The 1909 World Series: The Pirates’ Honus Wagner vs. the Tigers’ Ty Cobb!

The 1909 World Series: The Pirates’ Honus Wagner vs. the Tigers’ Ty Cobb!

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 The 1909 World Series: The Pirates’ Honus Wagner vs.the Tigers’ Ty Cobb!

“I’ll never forget that look on Babe Adams’ face when I told him I wanted him to pitch the opener of the 1909 World Series.” – Pirates’ Manger, Fred Clarke.

Yesterday, October 16, 1909, was the 108th anniversary of the Pirates’ victory in the 1909 World Series. They defeated the Tigers 8-0 in the decisive seventh game in front of 17,562 fans, to win their first championship of the modern baseball era.

The series pitted the two great stars of the Dead Ball Era: Honus Wagner, coming off a .339, 100 RBIs season and the National League batting title; and Ty Cobb, who hit .377, and had just won his third straight batting crown.  

The Pirates finished the regular season at 110-42 (.724), 5 ½ games ahead of the second place Cubs. The Tigers, in their third straight appearance in the Fall Classic, went 98-54 (.645), 3 ½ games ahead of the Athletics. They were hoping for a better result after losses in 1907 and 1908 to the Cubs. It was not to be, as they became the first team to lose three straight World Series. The Pirates ran at will against a weak Detroit catching corps, stealing 18 bases in the seven games.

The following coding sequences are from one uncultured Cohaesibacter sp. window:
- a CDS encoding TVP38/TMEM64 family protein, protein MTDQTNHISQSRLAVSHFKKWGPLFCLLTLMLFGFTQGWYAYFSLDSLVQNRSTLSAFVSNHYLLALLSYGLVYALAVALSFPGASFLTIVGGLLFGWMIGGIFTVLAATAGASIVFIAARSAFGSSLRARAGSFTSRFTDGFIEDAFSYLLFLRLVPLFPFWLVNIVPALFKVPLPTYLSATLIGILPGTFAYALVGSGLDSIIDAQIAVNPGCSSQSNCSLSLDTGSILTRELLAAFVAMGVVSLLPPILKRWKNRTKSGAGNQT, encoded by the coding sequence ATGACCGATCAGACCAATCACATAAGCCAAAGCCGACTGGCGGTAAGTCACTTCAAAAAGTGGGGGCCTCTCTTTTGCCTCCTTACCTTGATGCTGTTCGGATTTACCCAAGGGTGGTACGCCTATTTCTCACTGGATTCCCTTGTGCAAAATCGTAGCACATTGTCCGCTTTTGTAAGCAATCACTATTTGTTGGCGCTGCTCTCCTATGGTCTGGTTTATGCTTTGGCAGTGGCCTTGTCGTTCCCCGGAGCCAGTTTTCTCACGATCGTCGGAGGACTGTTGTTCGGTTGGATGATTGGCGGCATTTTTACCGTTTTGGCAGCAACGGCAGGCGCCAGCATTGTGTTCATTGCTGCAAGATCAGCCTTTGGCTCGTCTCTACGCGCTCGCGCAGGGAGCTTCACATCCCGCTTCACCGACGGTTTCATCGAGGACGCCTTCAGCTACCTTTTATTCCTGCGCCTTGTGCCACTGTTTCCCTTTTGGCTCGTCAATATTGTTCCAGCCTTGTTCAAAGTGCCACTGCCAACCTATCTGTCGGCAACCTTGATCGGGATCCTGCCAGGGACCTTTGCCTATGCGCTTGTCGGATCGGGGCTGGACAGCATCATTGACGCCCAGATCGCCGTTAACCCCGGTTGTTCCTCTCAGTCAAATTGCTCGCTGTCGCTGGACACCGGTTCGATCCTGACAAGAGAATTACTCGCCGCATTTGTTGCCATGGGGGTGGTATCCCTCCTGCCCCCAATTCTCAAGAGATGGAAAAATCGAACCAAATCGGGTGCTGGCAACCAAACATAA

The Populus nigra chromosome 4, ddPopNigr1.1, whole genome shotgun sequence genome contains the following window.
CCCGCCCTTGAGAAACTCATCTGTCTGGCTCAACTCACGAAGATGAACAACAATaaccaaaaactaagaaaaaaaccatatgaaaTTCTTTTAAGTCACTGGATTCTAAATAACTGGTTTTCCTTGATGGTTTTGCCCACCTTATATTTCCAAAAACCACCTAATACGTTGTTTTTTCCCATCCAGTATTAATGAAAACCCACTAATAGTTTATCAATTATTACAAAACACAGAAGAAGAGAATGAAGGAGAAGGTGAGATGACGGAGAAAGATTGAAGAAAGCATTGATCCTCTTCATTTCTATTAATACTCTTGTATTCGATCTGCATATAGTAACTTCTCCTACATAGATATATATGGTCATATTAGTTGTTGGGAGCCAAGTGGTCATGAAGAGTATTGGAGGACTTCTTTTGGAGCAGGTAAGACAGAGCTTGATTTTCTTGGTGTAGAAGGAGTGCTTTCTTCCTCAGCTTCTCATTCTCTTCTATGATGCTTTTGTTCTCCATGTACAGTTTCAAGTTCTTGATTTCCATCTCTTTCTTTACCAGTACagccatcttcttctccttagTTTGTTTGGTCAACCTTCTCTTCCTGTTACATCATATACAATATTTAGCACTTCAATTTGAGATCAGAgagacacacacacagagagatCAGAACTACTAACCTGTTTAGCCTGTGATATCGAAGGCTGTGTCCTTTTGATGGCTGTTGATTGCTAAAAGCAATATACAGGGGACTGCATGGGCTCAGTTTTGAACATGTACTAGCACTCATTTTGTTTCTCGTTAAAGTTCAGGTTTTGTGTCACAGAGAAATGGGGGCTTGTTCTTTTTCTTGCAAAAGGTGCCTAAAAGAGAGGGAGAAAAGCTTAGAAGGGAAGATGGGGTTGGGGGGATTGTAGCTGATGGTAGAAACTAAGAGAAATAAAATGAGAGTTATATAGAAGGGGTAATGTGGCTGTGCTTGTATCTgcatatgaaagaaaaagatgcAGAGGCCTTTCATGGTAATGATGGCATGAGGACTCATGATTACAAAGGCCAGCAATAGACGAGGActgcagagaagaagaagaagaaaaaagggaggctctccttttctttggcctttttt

Both teams featured formidable pitching staffs. The Pirates were led by Howie Camnitz and Vic Willis, who won 25 and 22 games respectively, plus Lefty Leifield with 19 wins, and rookie phenom Babe Adams at 12-3; while the Tigers’ staff included George Mullin, Ed Willett, and Ed Sumners, who combined for 70 victories.

The star of the series for the Pirates was rookie Babe Adams. Pirates’ manager Fred Clarke started him on a hunch in Game One. He responded with a six-hit, 4-1 victory, sparked by Clarke’s game-tying homer in the fourth inning.  He also won Games Five and Seven, setting a World Series record for rookies.

Wagner hit .333 for the series, with seven RBIs and six stolen bases. Fred Clarke set a record with four walks in Game Four. On the other side, Ty Cobb did not fare as well. Appearing in what would be his last World Series, Cobb batted only .231 but led the Tigers with six RBIs.

For the first time, four umpires were used: Silk O’Laughlin, Jim Johnston, Billy Evans, and Bill Klem. There were eight future Hall-of-Famers in the series: For the Pirates, manager Fred Clarke, Honus Wagner, and Vic Willis; and for the Tigers Ty Cobb, Sam Crawford, and manager Hughie Jennings; plus umpires Evans and Klem.

On June 14, 2009, the series’ 100th anniversary was celebrated, when the Tigers and Pirates played each other in Pittsburgh. Both teams wore throwback uniforms similar to those worn in 1909. The stadium’s public address and sound systems were also turned off, simulating the game conditions in 1909. Nothing had changed over the years, as the Pirates won the game, 6–3.

Gary Livacari

Photo Credits: All from Google search

Information: Excerpts edited from the 1909 World Series Wikipedia page.

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I’m a baseball historian who also loves to write. My forte is identifying ballplayers in old photos, and my specail interest is the Dead Ball Era.

1 Comment

  1. Jamin · October 18, 2017 Reply

    Featured on https://www.reddit.com/r/TheHistoryofBaseball/

    Feel free to share your other work there!

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